Denise Williams (right), CEO of Financially Focused and one of the judges of the competition, presents a replica of the winning checkto winners of the JSE 2019/2020 Market Research Competition Andre Rumble (third from left) and Chad-Anthony Coke (fourth from left) after the finals of the JSE Market Research Competition at the JSE office in Kingston. Others from left are: judges Samuel Parkes, Principal, JSE e-Campus and Ms. Karen Richards, Assistant Vice President, Investments and Client Services at Sagicor Investments. [Photo: Nigel Coke]
Jamaica | Nigel Coke

T wenty-two-year-old Chad-Anthony Coke made history recently by becoming the first student in its 18-year history to win the annual Jamaica Stock Exchange Market Research Competition.
Coke, a fourth-year business administration in finance student at Northern Caribbean University (NCU), was declared the joint winner of the competition along with Andre Rumble, Portfolio Officer at Proven Wealth Ltd. The competition was held on Oct. 2, 2020, at the Jamaica Stock Exchange (JSE) office in Kingston, Jamaica. Both walked away with a cash prize of J $300,000 (US $2,000) each in addition to a trophy.

In the JSE 2019/2020 Market Research Competition, formerly known as the Broker Analyst Competition, the JSE invites analysts each quarter from the securities industry, tertiary institutions, and the media to submit analyses of listed companies based on past performances and future expectations. Participants conduct research, perform analysis, and prepare submissions on the selected company using the JSE’s required format.

Winning the finals was not the only history-making moment for Coke, as he was also the first student to have ever won a quarter’s award when he won the fourth quarter in September ahead of research analysts from some of the island’s top investment companies.

Some of the objectives of the Market Research Competition are to increase the interest and involvement of analysts and observers in the Jamaican stock market through in-depth analyses of the performance of listed companies; enhance the research, analysis, and presentation skills of the entrants, enabling them to better understand the market, improve their communication skills; and, in the case of broker representatives, to better advise their clients; benefit the investing public through increased exposure to market analysis; and stimulate the interest and involvement of the wider public in the stock market.

Both Rumble and Coke, winners of the third and fourth quarters respectively, went into the finals with the same number of points. The points for the finals are 60 percent for written submission and 40 percent for the oral presentation. After the written submission days before, both finalists faced off in an oral presentation. Then they took questions from each other and two questions from each of the three judges on the panel.

“The competition gave insight on how to construct and carry out detailed investment research and analysis, which is something I never did before up until this point but had a general idea of how it should be done,” says Coke. “It feels very humbling to be the first student to win the competition, and I am nothing short of being extremely grateful.”

He thanked the JSE for extending the reach to not only industry professionals, but also tertiary education students to vie for the ultimate prize. He encouraged other students to enter the annual competition.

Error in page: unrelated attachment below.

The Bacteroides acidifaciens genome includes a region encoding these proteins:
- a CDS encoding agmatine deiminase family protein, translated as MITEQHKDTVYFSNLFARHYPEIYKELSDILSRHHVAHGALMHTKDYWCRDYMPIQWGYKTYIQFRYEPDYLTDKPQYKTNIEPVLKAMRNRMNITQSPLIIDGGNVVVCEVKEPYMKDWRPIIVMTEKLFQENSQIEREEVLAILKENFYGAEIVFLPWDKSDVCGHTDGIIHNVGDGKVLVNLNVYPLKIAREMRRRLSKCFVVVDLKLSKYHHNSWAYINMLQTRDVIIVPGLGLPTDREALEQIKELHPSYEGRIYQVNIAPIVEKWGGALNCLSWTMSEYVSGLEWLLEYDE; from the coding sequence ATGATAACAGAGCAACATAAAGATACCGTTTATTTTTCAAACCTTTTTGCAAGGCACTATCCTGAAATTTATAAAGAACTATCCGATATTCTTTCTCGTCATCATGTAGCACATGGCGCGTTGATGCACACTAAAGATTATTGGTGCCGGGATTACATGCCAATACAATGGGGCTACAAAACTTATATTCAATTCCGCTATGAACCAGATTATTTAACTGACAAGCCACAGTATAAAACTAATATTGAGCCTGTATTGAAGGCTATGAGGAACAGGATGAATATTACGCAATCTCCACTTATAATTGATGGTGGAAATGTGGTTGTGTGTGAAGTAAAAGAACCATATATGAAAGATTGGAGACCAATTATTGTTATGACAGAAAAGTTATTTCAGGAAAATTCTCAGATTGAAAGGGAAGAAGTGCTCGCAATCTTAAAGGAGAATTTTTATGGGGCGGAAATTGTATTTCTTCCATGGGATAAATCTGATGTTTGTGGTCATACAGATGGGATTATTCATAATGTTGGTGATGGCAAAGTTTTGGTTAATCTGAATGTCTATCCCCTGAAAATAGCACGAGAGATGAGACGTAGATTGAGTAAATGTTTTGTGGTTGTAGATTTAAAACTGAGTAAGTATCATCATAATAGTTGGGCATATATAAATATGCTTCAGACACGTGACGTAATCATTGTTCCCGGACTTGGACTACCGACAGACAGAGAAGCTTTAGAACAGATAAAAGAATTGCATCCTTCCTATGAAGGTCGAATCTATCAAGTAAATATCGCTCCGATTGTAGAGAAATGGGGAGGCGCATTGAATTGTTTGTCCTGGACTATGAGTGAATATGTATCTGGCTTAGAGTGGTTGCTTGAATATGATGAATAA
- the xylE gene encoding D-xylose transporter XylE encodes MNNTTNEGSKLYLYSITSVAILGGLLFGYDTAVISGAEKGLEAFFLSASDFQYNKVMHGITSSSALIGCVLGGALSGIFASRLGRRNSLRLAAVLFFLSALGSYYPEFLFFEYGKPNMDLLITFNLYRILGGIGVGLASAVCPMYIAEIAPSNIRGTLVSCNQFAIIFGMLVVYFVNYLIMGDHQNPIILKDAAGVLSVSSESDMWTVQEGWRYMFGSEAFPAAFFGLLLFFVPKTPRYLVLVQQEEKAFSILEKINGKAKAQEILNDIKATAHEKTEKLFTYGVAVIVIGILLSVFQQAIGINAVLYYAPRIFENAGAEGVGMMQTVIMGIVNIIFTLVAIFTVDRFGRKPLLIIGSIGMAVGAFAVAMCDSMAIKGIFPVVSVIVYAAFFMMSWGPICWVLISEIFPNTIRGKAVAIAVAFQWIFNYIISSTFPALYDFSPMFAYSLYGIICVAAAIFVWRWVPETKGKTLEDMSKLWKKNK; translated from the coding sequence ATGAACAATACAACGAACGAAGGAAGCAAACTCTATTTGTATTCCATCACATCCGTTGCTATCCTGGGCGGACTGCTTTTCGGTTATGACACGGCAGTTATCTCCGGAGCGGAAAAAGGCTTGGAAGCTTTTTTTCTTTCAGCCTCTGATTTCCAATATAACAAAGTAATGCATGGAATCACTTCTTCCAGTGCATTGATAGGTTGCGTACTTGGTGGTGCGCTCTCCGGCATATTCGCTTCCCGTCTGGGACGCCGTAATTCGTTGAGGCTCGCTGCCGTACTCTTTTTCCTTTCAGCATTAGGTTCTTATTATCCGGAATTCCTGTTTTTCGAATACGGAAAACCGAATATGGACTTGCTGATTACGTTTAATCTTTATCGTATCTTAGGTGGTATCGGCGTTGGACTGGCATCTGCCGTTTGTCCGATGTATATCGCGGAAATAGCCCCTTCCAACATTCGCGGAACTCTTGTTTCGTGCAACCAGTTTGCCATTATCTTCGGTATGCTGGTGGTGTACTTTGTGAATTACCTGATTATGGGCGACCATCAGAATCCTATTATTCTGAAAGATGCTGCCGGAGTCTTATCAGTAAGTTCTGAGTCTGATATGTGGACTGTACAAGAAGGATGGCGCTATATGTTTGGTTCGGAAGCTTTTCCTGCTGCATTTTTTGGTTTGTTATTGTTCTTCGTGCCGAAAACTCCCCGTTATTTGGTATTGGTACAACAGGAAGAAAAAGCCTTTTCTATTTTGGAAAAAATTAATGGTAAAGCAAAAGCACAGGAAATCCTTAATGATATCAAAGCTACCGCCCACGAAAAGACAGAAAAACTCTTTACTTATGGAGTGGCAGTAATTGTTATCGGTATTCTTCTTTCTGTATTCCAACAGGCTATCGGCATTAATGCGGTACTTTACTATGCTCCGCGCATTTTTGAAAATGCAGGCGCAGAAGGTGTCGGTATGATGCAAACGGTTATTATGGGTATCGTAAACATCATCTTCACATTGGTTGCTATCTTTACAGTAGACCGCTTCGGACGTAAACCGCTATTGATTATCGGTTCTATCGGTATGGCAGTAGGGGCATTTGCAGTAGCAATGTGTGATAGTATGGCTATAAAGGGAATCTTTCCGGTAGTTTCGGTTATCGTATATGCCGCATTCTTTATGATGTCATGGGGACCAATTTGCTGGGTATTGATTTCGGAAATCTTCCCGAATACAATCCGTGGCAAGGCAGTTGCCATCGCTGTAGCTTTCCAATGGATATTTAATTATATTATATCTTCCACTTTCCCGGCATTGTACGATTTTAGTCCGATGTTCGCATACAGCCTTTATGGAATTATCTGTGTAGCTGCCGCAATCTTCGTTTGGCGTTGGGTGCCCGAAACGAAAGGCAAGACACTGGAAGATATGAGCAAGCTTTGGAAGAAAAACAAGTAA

“Overall, the competition was a good experience,” says Rumble. “It required a lot of hard work, patience, refinement, and time management to produce quality work. I appreciate being recognized for the work that I put into the research, and sharing the stage with fellow investment enthusiasts,” he said.

The 27-year-old CFA Level 3 candidate advises upcoming aspirants of the competition to give of their best. “It was a great platform for individuals looking to enter the financial industry and further their career as well as a great opportunity to connect with others in the industry,” Rumble says.

This year’s competition outcome

Marlene Street-Forrest, managing director of the JSE, was happy with the outcome of this year’s competition.

“This year’s competition was different,” said Street-Forrest. “I was extremely pleased that the competitors were made up of not only analysts who were working within their chosen profession, but the competition had entrants from the undergraduate level. It was even more surprising that a young undergraduate was able to win at the quarterfinals level with an impressive entry.”

She continued: “The market professional and undergraduate were well matched and the final match has keenly competed with each finalist displaying tenacity, grit, and a deep understanding of the subject matter. If there was ever a time I felt the investment in the competition was well spent, it was with this one, which shows the generational success and hope and sustainability for Jamaica’s capital markets.”

There were 32 individuals who participated in the competition this year, organizers said.

A select panel (drawn from academic institutions, the financial services sector, the investing community, and the media) judged the submissions based on stated criteria and determined a winning entry and runner-up for each quarter and the finals.

“It was a good match pound for pound, both in the writing submission and in delivery,” Street-Forrest says. “It attests to the level of interest and preparation that was put into this competition. Given that Chad-Anthony Coke, an undergraduate, secured a tie, this will elevate and inspire all other aspirants to sharpen their skill as they make their entries into future JSE Market Research Competition.”

This article was originally published on the Inter-America Division’s website 

 

arrow-bracket-rightCommentscontact